Looking at the main clause numbers accompanied by so many indexing in brackets just goes to show so many small prints sub sub clauses hidden among main and sub clauses which render the FOI Act useless for the public which it was intended for.

In broad terms, these sections cover:

a) information relating to a past or current police investigation, the majority of which is normally exempt from disclosure,
b) information regarded as 'not in the public interest' to disclose, and
c) personal information relating to a living person.

a) Citing the reason as they did (past and current investigation) still on files is v. convenient and perfect excuse to avoid giving reply.

b) Claiming 'Not in the public interest to know' is quite something?
Given the fact that they'd received questioning letters from members of public, it is a good indication public deem it in their interest to know. what gives HO the right to determine for the public what the public should or should not know. Isn't UK a free and democratic country? And isnt that what the FOI Act is all about so that Government cannot conveniently sweep everything under the carpet to suit themselves; so that they can't hide behind their office or keep the public in the dark.

c) living person? who? MBM? So does it mean the HO still consider her a 'living person'.
Is that objective considering the police files stating otherwise. Surely the HO knows at least that bit?
As for personal information, I take that to mean Madeleine's. Isnt investigation about gathering as much personal information relating to the victim as possible in order to progress? And if that is denied to investigators for no good or valid reason then the public is within its right to ask why and expect answers?



There is also a reference to the McCanns' expectation that their meeting with the Home Secretary would be 'private'.

You could perhaps ask : If it was supposed to be private why did they (mccanns) announced it so PUBLICLY in the press? The mccanns cant have it both ways.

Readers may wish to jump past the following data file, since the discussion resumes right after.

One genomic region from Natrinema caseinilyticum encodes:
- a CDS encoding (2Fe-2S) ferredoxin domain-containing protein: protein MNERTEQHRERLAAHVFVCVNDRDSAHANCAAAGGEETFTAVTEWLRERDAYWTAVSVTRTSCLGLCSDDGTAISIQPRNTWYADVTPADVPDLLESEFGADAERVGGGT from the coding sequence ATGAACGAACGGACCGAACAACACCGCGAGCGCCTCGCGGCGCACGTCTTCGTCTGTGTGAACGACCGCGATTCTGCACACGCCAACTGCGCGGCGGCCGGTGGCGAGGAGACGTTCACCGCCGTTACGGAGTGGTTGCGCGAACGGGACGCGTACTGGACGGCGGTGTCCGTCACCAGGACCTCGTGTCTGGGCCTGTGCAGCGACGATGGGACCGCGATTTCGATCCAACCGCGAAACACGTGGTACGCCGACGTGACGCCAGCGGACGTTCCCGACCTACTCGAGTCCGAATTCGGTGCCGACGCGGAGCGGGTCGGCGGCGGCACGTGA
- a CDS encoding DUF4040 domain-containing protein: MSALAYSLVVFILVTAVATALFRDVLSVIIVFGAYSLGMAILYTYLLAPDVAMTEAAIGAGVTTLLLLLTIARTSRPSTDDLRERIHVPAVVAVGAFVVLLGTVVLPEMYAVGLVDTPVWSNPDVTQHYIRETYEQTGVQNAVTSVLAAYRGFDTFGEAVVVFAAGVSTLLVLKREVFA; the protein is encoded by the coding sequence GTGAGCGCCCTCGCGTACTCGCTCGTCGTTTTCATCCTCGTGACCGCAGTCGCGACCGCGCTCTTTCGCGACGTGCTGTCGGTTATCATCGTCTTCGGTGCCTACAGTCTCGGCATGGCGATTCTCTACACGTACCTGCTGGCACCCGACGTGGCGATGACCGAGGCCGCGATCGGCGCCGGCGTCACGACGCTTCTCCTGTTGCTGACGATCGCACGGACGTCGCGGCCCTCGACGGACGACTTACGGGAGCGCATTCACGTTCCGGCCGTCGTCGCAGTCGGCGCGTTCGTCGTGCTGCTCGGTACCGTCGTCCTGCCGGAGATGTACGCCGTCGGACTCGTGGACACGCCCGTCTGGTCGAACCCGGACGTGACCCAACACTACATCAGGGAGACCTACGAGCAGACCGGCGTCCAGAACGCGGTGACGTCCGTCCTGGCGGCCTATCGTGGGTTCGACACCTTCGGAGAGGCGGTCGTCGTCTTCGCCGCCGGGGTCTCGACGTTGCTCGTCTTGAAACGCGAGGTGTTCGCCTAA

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Answers to 4 FOI Questions - the rest were not answered Empty Another reply to aiyoyo

Post by Tony Bennett on 15.09.10 8:24

@aiyoyo wrote:The fact they they revealed how many from their side met with McCanns yet didn't disclose how many from the McCanns' side may mean that those were the collective number of people at that meeting; and that no one else came with the McCanns.

REPLY: The Home Office has not answered that question one way or another. I trhink it more than likely that the McCanns took a lawyer or other adviser (ir both) to accompany them to that October 2009 meeting.

Looking at the main clause numbers accompanied by so many indexing in brackets just goes to show so many small prints sub sub clauses hidden among main and sub clauses which render the FOI Act useless for the public which it was intended for.

REPLY: Not quite. These sections are important ones covering the general confidentiality that surrounds past or ongoing police investigations, and the so-called 'public interest'

a) Citing the reason as they did (past and current investigation) still on files is v. convenient and perfect excuse to avoid giving reply.

REPLY: The answers to most of my questions, if not all, would not in any way prejudice any investigation, they are questions about matters that SURROUND the current so-called investigation and as such I believe I should have answers to them. The main reason I believe that they haven't answered them is because they would embarrass the government and the McCanns.

Claiming 'Not in the public interest to know' is quite something? Given the fact that they'd received questioning letters from members of public, it is a good indication that the public deem it in their interest to know. What gives HO the right to determine for the public what the public should or should not know? Isn't the UK a free and democratic country? And isn't that what the FOI Act is all about? - so that Government cannot conveniently sweep everything under the carpet to suit themselves; so that they can't hide behind their office or keep the public in the dark?

REPLY: It is I believe overall in the public interest not to reveal, for example, matters confidential to a past or current police investigation. To make these public for example might deter potential witnesses from coming forward. But as I say my questions were not about such confidential matters. And as I said previously, in the U.S. the public has much much greater access to government information, reducing the scope for the government to cover things up. The U.S. FOI Act is much more helpful tp the probing public and the courts are vigilant in enforcing it.

Living person? Who? MBM? So does it mean the HO still consider her a 'living person'? Is that objective considering the police files stating otherwise?

REPLY: NO. They mean Dr Gerald and Dr Kate McCann.

As for personal information, I take that to mean Madeleine's.

REPLY: I think they mean Madeleine, and the McCanns - and may be others.